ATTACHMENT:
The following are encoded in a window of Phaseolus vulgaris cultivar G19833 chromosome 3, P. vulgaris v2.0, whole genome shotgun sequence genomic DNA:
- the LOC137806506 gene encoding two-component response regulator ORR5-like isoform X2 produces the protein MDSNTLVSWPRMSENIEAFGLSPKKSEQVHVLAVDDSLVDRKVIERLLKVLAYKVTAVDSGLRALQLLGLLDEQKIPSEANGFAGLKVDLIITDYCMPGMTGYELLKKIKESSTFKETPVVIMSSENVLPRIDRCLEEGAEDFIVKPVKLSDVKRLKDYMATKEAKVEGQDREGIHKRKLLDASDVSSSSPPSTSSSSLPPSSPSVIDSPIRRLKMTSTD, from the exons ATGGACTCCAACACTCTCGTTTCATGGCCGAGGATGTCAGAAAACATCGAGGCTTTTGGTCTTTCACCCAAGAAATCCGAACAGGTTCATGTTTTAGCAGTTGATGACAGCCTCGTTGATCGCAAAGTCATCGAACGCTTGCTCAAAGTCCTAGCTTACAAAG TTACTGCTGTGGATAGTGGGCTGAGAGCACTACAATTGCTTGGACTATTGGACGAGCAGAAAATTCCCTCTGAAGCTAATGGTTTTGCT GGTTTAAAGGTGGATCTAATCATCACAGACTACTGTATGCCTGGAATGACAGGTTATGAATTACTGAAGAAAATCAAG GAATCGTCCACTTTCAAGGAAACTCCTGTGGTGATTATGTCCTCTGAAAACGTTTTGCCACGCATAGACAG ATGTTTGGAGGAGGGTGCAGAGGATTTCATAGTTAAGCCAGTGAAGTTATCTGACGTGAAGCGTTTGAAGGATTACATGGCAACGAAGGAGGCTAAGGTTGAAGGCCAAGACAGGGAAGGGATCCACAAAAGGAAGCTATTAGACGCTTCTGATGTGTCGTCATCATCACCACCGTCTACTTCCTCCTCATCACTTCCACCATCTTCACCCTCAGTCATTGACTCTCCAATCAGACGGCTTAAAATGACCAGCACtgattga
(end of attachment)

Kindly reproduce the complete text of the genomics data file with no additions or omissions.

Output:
The following are encoded in a window of Phaseolus vulgaris cultivar G19833 chromosome 3, P. vulgaris v2.0, whole genome shotgun sequence genomic DNA:
- the LOC137806506 gene encoding two-component response regulator ORR5-like isoform X2 produces the protein MDSNTLVSWPRMSENIEAFGLSPKKSEQVHVLAVDDSLVDRKVIERLLKVLAYKVTAVDSGLRALQLLGLLDEQKIPSEANGFAGLKVDLIITDYCMPGMTGYELLKKIKESSTFKETPVVIMSSENVLPRIDRCLEEGAEDFIVKPVKLSDVKRLKDYMATKEAKVEGQDREGIHKRKLLDASDVSSSSPPSTSSSSLPPSSPSVIDSPIRRLKMTSTD, from the exons ATGGACTCCAACACTCTCGTTTCATGGCCGAGGATGTCAGAAAACATCGAGGCTTTTGGTCTTTCACCCAAGAAATCCGAACAGGTTCATGTTTTAGCAGTTGATGACAGCCTCGTTGATCGCAAAGTCATCGAACGCTTGCTCAAAGTCCTAGCTTACAAAG TTACTGCTGTGGATAGTGGGCTGAGAGCACTACAATTGCTTGGACTATTGGACGAGCAGAAAATTCCCTCTGAAGCTAATGGTTTTGCT GGTTTAAAGGTGGATCTAATCATCACAGACTACTGTATGCCTGGAATGACAGGTTATGAATTACTGAAGAAAATCAAG GAATCGTCCACTTTCAAGGAAACTCCTGTGGTGATTATGTCCTCTGAAAACGTTTTGCCACGCATAGACAG ATGTTTGGAGGAGGGTGCAGAGGATTTCATAGTTAAGCCAGTGAAGTTATCTGACGTGAAGCGTTTGAAGGATTACATGGCAACGAAGGAGGCTAAGGTTGAAGGCCAAGACAGGGAAGGGATCCACAAAAGGAAGCTATTAGACGCTTCTGATGTGTCGTCATCATCACCACCGTCTACTTCCTCCTCATCACTTCCACCATCTTCACCCTCAGTCATTGACTCTCCAATCAGACGGCTTAAAATGACCAGCACtgattga